OGDEN, Utah – Alleviating older Americans’ depression won’t automatically result in them having more cash for the holidays, according to a study co-published by Brandon Koford, Weber State University assistant professor of economics.
“Older Americans, Depression, and Labor Market Outcomes,” written by Koford and assistant professor Attila Cseh of Valdosta State University in Georgia, recently was published in the online version of Eastern Economics Journal. The study challenges the assertion that depression causes lower wages. Although a correlation exists between depression and lower wages, the study indicates deeper traits might be to blame.
“People go in and out of depressive symptoms, and that’s not really what causes people’s wages to change,” Koford said. “There’s something else going on. These decreases in wages are present even when people aren’t depressed.”
The study found that experiencing symptoms of depression had little effect on wages for either men or women. Experiencing symptoms of depression also had little effect on the hours study participants worked or whether they worked full time.
“I think that feeling better is a sufficient reason to seek help, but we have to be realistic about its labor market outcomes,” Koford said.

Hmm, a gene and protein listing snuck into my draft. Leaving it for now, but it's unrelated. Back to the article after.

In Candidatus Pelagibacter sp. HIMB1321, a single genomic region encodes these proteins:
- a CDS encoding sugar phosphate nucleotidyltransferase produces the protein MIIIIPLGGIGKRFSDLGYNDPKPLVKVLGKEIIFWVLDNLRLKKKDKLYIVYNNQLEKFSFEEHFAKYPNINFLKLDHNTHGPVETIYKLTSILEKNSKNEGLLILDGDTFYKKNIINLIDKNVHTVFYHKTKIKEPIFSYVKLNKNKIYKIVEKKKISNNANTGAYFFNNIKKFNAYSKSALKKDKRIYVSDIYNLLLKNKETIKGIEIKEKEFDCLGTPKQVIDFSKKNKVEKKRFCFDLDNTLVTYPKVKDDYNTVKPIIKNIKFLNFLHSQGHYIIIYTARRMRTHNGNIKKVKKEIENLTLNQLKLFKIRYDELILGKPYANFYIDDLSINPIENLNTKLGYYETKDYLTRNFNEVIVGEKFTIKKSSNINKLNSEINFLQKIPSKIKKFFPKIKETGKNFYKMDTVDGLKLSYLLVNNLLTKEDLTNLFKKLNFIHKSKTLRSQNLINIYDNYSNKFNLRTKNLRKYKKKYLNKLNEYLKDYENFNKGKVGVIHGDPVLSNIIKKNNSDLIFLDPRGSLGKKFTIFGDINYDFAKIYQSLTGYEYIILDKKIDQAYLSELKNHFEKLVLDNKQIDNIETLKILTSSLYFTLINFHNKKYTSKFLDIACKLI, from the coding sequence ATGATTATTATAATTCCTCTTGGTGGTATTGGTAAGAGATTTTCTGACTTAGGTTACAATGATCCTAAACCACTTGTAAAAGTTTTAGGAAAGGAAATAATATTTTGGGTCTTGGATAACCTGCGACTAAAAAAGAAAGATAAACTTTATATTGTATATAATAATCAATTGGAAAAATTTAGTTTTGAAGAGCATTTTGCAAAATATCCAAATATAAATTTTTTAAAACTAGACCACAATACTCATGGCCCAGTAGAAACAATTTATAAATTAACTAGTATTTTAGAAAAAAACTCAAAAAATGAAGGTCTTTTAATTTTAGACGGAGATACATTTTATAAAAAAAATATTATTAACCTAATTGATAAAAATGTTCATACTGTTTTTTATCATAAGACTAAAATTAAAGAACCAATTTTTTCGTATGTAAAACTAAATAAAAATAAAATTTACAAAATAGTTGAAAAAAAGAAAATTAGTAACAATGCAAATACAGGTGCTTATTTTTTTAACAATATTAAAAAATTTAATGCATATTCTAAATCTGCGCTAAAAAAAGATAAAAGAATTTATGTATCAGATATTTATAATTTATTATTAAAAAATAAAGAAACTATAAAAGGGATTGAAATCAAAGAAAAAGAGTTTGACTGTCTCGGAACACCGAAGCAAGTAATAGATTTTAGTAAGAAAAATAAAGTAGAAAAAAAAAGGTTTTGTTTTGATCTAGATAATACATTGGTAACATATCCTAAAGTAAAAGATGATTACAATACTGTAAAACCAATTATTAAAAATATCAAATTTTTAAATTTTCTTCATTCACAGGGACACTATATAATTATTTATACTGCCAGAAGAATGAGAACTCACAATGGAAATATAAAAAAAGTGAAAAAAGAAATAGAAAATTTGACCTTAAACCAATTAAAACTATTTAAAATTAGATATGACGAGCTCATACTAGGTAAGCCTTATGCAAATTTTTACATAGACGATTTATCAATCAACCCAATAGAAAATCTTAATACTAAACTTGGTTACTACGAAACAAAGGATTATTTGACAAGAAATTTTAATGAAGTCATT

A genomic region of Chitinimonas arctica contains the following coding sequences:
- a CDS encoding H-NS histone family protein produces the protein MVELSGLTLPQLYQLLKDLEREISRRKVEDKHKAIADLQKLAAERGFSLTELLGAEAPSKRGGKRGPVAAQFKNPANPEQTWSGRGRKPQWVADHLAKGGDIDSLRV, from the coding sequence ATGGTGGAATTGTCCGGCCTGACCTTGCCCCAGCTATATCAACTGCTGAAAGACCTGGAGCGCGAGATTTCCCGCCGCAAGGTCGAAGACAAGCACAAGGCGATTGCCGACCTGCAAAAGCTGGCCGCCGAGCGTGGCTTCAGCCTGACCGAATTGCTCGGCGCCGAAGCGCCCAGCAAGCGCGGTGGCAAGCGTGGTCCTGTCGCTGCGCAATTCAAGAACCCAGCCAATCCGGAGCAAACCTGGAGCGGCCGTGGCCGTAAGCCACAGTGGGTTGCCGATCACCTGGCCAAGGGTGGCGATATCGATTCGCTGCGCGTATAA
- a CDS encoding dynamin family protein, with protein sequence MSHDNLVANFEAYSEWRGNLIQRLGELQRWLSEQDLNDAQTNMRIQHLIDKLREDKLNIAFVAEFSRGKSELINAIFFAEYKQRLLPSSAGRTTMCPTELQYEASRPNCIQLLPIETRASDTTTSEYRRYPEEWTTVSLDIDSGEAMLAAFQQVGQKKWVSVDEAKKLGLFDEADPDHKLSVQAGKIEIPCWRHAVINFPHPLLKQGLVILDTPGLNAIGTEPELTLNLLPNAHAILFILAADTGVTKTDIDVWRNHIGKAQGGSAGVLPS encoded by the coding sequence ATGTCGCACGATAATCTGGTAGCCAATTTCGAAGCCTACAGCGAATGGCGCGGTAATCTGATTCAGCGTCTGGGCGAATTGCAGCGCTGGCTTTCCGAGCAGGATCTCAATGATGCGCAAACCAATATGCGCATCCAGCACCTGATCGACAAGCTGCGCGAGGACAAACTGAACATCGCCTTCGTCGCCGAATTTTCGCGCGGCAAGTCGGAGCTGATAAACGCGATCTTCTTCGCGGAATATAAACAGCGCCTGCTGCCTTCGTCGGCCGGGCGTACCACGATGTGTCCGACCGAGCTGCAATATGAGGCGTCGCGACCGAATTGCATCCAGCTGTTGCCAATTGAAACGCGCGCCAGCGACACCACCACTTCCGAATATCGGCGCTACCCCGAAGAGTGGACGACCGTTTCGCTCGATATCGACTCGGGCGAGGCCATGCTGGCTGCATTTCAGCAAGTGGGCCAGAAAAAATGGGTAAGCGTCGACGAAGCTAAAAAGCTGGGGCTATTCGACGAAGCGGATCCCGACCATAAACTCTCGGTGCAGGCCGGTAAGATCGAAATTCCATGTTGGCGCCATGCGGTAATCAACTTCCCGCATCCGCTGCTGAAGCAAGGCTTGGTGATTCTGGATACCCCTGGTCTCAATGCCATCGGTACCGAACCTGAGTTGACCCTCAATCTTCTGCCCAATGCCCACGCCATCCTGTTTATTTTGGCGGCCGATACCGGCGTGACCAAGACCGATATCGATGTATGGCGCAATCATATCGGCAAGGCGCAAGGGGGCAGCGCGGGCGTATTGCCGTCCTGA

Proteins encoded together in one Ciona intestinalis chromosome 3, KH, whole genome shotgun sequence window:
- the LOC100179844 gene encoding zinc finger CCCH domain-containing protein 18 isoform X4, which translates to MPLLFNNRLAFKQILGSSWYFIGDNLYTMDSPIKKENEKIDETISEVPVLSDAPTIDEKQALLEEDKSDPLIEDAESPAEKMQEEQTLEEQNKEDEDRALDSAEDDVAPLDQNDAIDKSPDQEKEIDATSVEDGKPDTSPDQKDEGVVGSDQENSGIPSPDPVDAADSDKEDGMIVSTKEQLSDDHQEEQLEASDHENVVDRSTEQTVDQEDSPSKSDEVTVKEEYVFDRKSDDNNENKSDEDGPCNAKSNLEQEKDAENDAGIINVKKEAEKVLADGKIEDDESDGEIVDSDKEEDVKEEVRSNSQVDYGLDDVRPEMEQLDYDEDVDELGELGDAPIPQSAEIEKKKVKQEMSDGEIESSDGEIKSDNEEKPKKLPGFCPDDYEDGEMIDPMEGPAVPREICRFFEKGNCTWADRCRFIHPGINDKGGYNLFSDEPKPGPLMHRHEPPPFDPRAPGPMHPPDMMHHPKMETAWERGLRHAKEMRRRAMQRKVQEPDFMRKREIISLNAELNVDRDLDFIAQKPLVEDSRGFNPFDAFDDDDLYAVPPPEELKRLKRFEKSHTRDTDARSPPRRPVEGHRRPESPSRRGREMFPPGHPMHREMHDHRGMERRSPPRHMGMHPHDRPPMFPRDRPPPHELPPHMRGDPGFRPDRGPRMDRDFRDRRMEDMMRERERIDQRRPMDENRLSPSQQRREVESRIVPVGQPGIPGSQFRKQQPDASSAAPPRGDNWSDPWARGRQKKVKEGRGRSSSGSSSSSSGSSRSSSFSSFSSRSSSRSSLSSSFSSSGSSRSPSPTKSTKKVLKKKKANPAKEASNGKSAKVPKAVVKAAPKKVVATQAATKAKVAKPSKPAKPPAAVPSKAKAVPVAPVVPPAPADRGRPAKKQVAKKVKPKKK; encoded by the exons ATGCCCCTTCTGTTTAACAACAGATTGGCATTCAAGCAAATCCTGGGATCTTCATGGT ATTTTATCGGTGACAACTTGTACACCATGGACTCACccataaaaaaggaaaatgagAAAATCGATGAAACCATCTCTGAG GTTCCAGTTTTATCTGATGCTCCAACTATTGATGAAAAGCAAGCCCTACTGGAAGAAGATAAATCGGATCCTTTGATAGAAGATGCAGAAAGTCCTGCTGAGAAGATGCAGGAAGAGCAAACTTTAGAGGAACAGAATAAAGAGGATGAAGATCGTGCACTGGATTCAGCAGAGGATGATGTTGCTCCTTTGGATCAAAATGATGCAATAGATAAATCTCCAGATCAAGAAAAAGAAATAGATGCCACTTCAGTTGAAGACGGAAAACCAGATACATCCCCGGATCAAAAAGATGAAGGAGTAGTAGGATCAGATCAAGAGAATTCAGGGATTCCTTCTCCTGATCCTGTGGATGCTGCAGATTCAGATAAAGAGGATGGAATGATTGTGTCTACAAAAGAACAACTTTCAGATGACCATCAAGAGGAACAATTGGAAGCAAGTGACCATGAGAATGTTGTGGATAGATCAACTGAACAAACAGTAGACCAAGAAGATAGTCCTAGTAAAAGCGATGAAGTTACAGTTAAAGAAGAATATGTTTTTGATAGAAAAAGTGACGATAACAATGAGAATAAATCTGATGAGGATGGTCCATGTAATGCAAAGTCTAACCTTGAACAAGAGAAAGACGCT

Jeff Steagall, dean of WSU’s John B. Goddard School of Business & Economics, said behavioral economics studies like Koford’s and Cseh’s take into account the fact that humans are not always rational.
“Dr. Koford's work is a fine example of how the economics profession is using its models and statistical techniques to shed light on key questions in a variety of other disciplines,” Steagall said.
For their study, Koford and Cseh used data from the Health and Retirement Study (HRS), gathered by the University of Michigan’s Institute for Social Research. In addition to gathering other data, the HRS ranked participants on a depression scale based upon the Center of Epidemiologic Studies Depression Scale questionnaire.
Koford’s and Cseh’s sample included responses gathered from nearly 12,000 working baby boomers age 65 or younger who were tracked from 1994 to 2008.
The study was published online in September and will be printed at a later date.
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